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Modern Art Settles Into Domesticity

March 24, 1985|WILLIAM WILSON

By most standards the qualities of cultivation, refinement and cosmopolitanism are virtues. Modern art, however, made its reputation as a bracingly abrasive poetic irritant out to upset comfortable preconceptions and so it is a matter of some sadness to watch it slowly settle into well-mannered domesticity.

This house-breaking of the modernist tradition is so widespread as to almost escape notice, like a mildly smoggy day you barely register because of the uniformity of the atmosphere. It is so pervasive that it seems to represent a historical tide that will go forward whether resisted or accepted.

Four exhibitions current at the Municipal Art Gallery to April 7 are all affected by the slick and courtly reigning Zeitgeist . Everybody is cosmopolitan and most everybody evidences symptoms of the Occidental notion of the ne plus ultra of refinement, Oriental refinement.

Kazuo Kadonaga is a Japanese sculptor who mixes traditional Oriental philosophy with forms of modernist process art. He makes art out of bamboo or tree trunks that appear at a glance to be left in fairly natural shape considering they have been cut down. Kadonaga's trademark work is a barkless cedar or cypress trunk cut with the grain into hundreds of wafer-thin layers. Glued back together the layers then begin a natural process of peeling and curling. In other works Kadonaga saws or splits checkerboard, zigzag or other patterns into of logs which then split along their own rings. Bamboo is splintered into broom-like textures or heated to alter its color.

All of this can be convincingly interpreted as an updating of a Zen aesthetic where the artist interacts with nature to coax its essence to the surface as is done in ink painting and sand gardens. It also reads as an exercise in pointless ingenuity like a catered turkey that has been deboned and put back together.

Twenty years ago it was possible to set off powerful aesthetic waves by just bringing a giant redwood log into an art gallery as an artist did at the old Pasadena Museum of Modern Art. Today a whole gallery full of lovely lumber stirs only the most delicate aesthetic breezes, admiration for craftsmanship and polite dismay at dogged methodology straining for invention.

Much the same profile fits two smaller exhibitions. Japanese-American Akemi Uchiyama makes exquisitely crafted wall-to-floor wooden box constructions that employ bamboo, rice paper, sand, rocks and rope. There are hints of wit in several examples and a whiff of social satire in the architectural "Respected Privacy" that doesn't do anything of the sort. Generally, however, the expressive frisson is so attenuated that work is almost pure object d'art.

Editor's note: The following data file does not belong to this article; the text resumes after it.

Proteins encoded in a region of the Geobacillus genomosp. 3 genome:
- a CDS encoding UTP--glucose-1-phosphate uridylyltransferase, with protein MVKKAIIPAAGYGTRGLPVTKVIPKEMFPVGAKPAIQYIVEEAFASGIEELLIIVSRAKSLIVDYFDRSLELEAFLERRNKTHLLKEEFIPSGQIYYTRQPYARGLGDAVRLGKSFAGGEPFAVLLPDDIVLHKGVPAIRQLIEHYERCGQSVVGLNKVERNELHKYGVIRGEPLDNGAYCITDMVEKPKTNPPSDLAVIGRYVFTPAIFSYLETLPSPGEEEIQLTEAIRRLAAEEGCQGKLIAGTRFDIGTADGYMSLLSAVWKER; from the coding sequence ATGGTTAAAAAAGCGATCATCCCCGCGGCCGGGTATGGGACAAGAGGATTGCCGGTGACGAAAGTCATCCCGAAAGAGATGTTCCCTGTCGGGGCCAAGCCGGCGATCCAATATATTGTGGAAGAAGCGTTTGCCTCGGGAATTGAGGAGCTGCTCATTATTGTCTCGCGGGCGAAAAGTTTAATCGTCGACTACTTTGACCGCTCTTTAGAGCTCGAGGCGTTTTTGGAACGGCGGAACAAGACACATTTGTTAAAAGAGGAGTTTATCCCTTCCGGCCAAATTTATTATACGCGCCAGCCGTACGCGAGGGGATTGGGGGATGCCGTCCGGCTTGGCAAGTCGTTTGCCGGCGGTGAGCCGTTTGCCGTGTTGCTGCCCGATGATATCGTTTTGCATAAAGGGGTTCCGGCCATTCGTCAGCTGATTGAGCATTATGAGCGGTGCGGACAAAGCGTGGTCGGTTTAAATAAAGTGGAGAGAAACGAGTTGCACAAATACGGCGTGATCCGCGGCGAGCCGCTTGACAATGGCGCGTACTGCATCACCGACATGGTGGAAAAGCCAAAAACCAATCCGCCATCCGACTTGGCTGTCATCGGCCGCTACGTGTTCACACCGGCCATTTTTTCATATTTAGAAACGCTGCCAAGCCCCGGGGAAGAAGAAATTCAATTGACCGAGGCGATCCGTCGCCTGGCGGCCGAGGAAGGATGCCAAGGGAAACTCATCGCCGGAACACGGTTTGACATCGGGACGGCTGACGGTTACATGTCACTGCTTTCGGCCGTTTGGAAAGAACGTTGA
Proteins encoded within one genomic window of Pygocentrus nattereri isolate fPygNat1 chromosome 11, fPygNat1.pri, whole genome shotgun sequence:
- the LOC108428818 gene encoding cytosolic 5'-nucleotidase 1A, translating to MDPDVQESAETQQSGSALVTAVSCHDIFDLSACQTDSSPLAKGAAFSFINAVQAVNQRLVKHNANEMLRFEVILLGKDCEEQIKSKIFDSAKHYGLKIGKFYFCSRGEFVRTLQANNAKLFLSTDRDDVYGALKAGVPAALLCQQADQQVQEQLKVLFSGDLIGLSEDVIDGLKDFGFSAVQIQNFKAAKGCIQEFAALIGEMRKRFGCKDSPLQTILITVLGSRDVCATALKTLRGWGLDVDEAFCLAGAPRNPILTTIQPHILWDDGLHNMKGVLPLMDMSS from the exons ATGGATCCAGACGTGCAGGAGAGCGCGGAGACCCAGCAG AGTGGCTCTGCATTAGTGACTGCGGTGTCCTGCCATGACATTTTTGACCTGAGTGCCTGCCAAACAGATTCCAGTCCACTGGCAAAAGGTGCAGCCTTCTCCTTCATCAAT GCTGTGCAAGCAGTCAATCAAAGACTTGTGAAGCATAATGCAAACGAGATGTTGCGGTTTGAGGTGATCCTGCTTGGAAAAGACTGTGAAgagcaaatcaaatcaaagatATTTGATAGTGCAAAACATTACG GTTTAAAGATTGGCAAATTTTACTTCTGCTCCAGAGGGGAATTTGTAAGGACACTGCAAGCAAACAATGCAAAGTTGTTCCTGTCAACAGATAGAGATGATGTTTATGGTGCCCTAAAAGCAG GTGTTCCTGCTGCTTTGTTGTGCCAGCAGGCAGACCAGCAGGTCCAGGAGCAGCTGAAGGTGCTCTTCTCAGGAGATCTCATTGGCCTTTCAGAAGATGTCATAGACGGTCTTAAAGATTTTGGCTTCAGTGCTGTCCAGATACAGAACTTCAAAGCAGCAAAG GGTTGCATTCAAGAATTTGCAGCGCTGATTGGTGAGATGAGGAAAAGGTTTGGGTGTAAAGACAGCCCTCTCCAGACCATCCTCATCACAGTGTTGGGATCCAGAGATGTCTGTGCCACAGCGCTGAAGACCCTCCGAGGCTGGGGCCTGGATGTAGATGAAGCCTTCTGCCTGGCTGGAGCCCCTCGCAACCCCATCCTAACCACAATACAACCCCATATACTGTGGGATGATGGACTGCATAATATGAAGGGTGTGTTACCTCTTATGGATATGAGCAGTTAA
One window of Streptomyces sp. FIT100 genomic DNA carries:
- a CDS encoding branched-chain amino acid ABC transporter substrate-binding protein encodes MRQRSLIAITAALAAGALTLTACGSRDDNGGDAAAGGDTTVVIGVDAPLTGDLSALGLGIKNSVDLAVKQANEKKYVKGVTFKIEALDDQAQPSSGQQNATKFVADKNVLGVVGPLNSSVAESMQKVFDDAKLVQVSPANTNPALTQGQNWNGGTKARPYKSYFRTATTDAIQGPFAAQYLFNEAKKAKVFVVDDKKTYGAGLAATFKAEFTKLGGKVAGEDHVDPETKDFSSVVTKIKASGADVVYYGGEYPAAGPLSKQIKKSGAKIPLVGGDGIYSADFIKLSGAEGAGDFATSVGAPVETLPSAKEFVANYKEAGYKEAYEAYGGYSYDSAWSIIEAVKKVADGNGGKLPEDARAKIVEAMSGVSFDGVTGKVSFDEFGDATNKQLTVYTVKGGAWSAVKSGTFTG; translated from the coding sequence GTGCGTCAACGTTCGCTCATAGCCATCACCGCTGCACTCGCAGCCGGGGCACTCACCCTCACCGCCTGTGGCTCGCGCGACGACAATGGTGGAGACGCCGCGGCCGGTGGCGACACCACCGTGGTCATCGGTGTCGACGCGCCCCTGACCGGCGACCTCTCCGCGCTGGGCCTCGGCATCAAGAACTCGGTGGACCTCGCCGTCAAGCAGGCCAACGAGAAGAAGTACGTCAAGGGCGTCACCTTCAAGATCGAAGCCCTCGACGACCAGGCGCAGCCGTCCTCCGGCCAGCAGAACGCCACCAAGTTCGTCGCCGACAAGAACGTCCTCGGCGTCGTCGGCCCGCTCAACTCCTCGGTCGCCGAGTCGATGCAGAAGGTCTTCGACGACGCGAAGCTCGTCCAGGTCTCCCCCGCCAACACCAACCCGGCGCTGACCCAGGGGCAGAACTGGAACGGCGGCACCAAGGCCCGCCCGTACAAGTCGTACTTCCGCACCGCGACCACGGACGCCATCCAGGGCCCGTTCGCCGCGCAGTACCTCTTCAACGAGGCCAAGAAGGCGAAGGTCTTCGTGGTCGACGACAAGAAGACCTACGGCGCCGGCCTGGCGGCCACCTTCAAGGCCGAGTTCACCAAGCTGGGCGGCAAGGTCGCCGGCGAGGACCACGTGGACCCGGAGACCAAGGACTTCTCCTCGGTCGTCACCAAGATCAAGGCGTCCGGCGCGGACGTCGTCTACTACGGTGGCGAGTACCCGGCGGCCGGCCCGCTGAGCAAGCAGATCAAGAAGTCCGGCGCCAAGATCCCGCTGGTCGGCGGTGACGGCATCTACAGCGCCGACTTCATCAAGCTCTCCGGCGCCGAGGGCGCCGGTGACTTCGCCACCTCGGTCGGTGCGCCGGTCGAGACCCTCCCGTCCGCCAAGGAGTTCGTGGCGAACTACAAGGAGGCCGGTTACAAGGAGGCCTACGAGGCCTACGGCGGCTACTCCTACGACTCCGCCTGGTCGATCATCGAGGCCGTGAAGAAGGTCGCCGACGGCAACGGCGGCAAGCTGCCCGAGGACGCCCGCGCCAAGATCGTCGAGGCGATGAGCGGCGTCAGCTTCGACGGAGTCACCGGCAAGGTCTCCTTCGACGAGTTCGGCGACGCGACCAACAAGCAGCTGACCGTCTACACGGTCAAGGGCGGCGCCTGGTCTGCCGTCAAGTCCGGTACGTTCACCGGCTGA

Chinese-American Betty Tsu Fong presents a walk-in installation that is said to, "allude to a woman raised in Chinese Confucian culture making the transition to contemporary life in America." It consists of pop-up Toaist ritual path with way stations of enlightenment that finally leads to a sterile silver monolithic niche. The literal symbolism may fulfill the literary theme but it is so artistically jarring the work falls apart.

L.A. artist Jud Fine shares the main stage with Kadonaga and counters his big logs with an uncharacteristically large process work called "Drop." This consists of a chunky metal pipe 60 feet long that rests at the bottom of a large elliptical rip in an interior display wall. Clearly intended as a dramatic evocation of kinetic force, it reads simply as a cosmetic sight gag like those Best & Co. buildings made to look like they are falling down or splitting in the middle.

"Drop" fails to work partly because it is not visually logical or convincing but mostly because its premise has long since been tamed and annexed to the ordinary vernacular of commercial architecture.

One of Fines greatest--and diceyest--qualities has been his attempt to associate art with other important disciplines such as philosophy or anthropology. He is up to that again here in paintings that include maps, writing and diagrammatic drawings. They refer directly to navigation and allude, as his work usually does, to primitive cultures. He conjures up a whole range of ecological questions but his patterning has gotten so pretty that cosmic issues take on the tone of cosmetic small talk.

The Barnsdall Park exhibition is not a poor or wrong-headed show and the fine catalogue is especially nice. It just happens to be picking in a greenhouse rapidly turning into a hothouse for evermore exotic, rarefied and fragile orchids.

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